AUPA☾ 2014

AUPAC 2014 @ Saint Mary's University, Halifax, NS, B3H 3C3 — Jan. 31 - Feb. 2

The Atlantic Universities Physics & Astronomy Conference (AUPAC) is an annual conference featuring talks by physics, astrophysics, and astronomy undergraduate students from Atlantic Canadian universities. This year's conference takes place January 31st to February 2nd 2014 and is hosted by Saint Mary's University in Halifax, Nova Scotia. The program for the conference can be downloaded on the schedule page.

Invited Speakers

Norm Murray

Institution: University of Toronto
Research Interests: Nonlinear Dynamics, Solar System Dynamics, Active Galactic Nuclei
Talk Title: Star Formation in Self-gravitating Turbulent Fluids.
Abstract: I will describe a model of star formation in self-gravitating turbulent gas. I treat the turbulent velocity field as a dynamical variable, and assume that it is adiabatically heated by the collapse. The theory predicts the run of density, infall velocity, and turbulent velocity, and the rate of star formation. Unlike the case in self-similar solutions, the turbulent pressure is dynamically important at all radii, a result of the adiabatic heating powered by the collapse. The infall velocity is significantly smaller than the turbulent velocity, making the infall difficult to detect observationally. The accreted (stellar) mass grows super-linearly with time, roughly as the square of the time since the star of the collapse. The model shows that for objects with virial parameters near one, the large scale effects of gravity, not the turbulence, set the star formation rate.

Luigi Gallo

Institution: Saint Mary's University
Research Interests: Active Galactic Nuclei, Narrow-line Seyfert 1 Galaxies, Ultraluminous Infared Galaxies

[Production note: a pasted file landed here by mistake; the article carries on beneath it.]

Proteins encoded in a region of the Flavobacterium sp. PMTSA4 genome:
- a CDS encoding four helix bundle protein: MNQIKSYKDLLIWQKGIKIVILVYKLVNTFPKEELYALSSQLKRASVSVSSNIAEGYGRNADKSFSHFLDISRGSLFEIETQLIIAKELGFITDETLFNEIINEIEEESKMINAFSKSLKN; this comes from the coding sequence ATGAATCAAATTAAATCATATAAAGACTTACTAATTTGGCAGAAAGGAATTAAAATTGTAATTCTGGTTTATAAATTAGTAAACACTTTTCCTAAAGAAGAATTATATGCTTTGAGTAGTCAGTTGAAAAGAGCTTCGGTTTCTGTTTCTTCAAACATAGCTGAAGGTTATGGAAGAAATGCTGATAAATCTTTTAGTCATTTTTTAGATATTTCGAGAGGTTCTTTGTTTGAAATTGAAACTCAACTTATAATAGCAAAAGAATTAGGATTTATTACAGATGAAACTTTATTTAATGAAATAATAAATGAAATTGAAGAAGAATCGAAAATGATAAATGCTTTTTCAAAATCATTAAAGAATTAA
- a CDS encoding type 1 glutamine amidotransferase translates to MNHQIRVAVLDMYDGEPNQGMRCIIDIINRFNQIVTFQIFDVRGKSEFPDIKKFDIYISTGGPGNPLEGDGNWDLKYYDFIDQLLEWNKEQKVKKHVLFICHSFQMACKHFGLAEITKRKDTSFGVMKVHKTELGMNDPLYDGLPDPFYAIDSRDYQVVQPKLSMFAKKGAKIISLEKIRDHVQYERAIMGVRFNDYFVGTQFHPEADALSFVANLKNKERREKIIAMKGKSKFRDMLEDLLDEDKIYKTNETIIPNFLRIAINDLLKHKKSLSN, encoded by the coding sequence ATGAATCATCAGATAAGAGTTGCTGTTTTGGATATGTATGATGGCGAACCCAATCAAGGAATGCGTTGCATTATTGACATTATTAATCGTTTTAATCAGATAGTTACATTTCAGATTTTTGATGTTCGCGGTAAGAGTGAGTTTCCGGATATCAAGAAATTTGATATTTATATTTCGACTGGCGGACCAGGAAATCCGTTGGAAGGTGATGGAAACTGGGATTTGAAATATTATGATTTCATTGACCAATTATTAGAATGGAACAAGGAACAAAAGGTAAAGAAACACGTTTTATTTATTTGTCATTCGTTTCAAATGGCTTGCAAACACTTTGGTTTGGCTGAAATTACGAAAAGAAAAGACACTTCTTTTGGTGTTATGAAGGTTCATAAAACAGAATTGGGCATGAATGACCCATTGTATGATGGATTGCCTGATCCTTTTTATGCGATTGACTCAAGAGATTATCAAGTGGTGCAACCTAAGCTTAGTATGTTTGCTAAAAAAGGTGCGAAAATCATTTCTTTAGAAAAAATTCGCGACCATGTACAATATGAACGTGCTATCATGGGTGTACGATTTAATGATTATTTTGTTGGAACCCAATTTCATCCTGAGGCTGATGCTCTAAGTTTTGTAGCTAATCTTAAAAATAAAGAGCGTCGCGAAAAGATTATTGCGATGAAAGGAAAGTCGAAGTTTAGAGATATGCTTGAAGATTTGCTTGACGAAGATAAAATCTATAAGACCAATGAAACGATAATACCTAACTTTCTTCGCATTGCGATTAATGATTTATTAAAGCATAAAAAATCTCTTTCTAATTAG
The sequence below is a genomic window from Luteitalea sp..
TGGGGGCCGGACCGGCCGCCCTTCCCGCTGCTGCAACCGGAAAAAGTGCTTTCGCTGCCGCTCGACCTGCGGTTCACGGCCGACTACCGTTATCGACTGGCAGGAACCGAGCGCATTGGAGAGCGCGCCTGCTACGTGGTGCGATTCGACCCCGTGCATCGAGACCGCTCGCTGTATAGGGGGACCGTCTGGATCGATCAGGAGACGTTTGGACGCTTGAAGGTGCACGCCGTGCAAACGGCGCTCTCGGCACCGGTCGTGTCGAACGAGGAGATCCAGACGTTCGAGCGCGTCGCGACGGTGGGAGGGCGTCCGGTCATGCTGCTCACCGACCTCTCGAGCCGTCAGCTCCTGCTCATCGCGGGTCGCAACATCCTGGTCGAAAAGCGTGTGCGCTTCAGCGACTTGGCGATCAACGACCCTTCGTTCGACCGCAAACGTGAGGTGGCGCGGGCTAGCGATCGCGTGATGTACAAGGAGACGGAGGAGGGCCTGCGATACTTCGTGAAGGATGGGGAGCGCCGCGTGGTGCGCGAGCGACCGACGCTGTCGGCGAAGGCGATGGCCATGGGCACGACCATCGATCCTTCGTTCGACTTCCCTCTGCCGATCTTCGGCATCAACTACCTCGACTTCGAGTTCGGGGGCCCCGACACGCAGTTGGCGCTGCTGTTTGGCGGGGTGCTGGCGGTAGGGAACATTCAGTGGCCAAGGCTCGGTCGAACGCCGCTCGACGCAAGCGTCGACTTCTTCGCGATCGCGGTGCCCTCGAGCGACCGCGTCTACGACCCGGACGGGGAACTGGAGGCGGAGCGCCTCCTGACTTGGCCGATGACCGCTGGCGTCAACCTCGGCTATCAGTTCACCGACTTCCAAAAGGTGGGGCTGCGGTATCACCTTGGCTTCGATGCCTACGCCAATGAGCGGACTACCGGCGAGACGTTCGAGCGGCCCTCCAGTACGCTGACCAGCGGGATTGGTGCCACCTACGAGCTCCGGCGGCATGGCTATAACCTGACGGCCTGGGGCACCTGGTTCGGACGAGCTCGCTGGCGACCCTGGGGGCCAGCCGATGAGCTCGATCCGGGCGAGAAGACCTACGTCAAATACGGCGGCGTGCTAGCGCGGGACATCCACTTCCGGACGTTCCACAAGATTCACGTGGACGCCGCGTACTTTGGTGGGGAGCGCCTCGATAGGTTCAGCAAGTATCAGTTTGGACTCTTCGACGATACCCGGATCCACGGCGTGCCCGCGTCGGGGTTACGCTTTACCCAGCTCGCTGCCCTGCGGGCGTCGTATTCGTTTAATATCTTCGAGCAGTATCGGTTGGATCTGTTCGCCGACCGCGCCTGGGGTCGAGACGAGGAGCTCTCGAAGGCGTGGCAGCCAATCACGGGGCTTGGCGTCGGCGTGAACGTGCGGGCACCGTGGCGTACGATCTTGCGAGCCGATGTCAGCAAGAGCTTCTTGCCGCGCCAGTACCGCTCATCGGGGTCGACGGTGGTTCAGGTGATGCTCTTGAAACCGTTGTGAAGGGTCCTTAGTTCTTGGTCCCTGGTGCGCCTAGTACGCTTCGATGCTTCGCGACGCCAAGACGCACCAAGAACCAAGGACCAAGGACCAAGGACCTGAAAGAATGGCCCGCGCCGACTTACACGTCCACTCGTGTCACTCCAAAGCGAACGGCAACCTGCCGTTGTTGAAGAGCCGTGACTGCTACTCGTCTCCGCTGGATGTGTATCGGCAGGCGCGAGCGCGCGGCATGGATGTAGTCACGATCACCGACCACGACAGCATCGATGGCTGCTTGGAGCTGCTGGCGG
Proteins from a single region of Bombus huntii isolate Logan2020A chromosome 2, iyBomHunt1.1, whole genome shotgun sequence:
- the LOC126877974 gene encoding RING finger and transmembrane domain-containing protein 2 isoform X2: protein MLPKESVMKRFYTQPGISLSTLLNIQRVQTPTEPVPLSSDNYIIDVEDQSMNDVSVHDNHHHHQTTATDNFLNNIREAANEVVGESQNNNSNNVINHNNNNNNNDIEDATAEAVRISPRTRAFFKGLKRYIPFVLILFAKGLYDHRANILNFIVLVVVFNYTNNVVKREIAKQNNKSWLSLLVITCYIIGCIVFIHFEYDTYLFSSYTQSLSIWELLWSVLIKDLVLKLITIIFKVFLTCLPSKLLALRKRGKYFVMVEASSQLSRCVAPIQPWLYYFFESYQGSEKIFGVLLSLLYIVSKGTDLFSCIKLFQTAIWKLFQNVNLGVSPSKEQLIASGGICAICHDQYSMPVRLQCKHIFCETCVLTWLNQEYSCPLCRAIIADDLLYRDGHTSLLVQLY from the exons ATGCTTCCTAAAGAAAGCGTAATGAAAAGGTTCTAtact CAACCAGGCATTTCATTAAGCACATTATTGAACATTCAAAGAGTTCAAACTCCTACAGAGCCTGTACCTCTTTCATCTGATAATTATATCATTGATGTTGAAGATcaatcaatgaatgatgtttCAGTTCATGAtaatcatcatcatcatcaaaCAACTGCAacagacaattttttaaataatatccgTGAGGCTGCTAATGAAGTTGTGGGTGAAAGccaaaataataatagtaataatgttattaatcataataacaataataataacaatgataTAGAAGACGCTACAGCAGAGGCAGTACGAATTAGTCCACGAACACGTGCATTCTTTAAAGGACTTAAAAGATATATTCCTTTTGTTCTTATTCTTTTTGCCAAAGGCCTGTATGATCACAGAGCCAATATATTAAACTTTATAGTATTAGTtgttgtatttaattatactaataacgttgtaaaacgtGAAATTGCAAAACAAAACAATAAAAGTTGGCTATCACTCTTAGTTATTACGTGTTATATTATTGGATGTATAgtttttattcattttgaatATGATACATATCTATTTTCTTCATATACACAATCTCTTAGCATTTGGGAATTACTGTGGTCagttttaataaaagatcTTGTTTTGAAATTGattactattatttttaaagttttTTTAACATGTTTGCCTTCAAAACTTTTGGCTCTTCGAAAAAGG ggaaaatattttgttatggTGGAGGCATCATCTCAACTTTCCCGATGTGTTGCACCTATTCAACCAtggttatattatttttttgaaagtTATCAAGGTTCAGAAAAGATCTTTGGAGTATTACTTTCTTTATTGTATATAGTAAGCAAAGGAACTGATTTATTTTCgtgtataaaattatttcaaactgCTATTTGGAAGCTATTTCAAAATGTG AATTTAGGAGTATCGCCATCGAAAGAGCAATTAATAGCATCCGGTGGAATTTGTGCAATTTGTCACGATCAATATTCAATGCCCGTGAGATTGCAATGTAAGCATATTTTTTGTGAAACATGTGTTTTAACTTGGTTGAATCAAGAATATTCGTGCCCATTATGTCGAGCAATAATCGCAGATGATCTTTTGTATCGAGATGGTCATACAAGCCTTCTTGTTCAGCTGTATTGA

Talk Title: Approaching the Event Horizon: X-ray Observations of Supermassive Black Holes.
Abstract: Active galactic nuclei (AGN) are powered by accretion of matter onto supermassive black holes. The X-rays originate closest to the black hole in an environment that is modified by extreme temperature and gravity -- a region just before the material disappears beyond the event horizon. I will discuss recent enhancements in our understanding of AGN that have come about from high-quality X-ray observations. I will discuss what this tells us about the black hole environment and even about the black hole itself.

Kevin Hewitt

Institution: Dalhousie University
Research Interests: Materials Experiments, Raman Spectroscopy, Medical Imaging, Superconductivity, Combinatorial Materials
Talk Title: Molecular Imaging for Early Detection of Cancer.
Abstract: The early detection of cancer has a dramatic impact on survival rates. Molecular Imaging - that is, the in vivo visualization and quantification of the molecular signatures of disease, is considered the means by which this early detection will be possible. It is considered the future of medical imaging because, rather than image the products of the molecular changes, it images the molecular markers themselves. It requires: (i) the selection of appropriate cellular and sub-cellular targets, (ii) the development of biocompatible molecular imaging probes and (iii) a molecular specific imaging modality with high spatial/temporal resolution and sensitivity. I will discuss our contributions to the latter two aspects of this interdisciplinary continuum, wherein we image a protein marker that is common to cancers of the head and neck, prostate, kidney, ovary, breast, skin, pancreas, bladder and lung. The promise and limitations of this technique will be illustrated in an interactive presentation.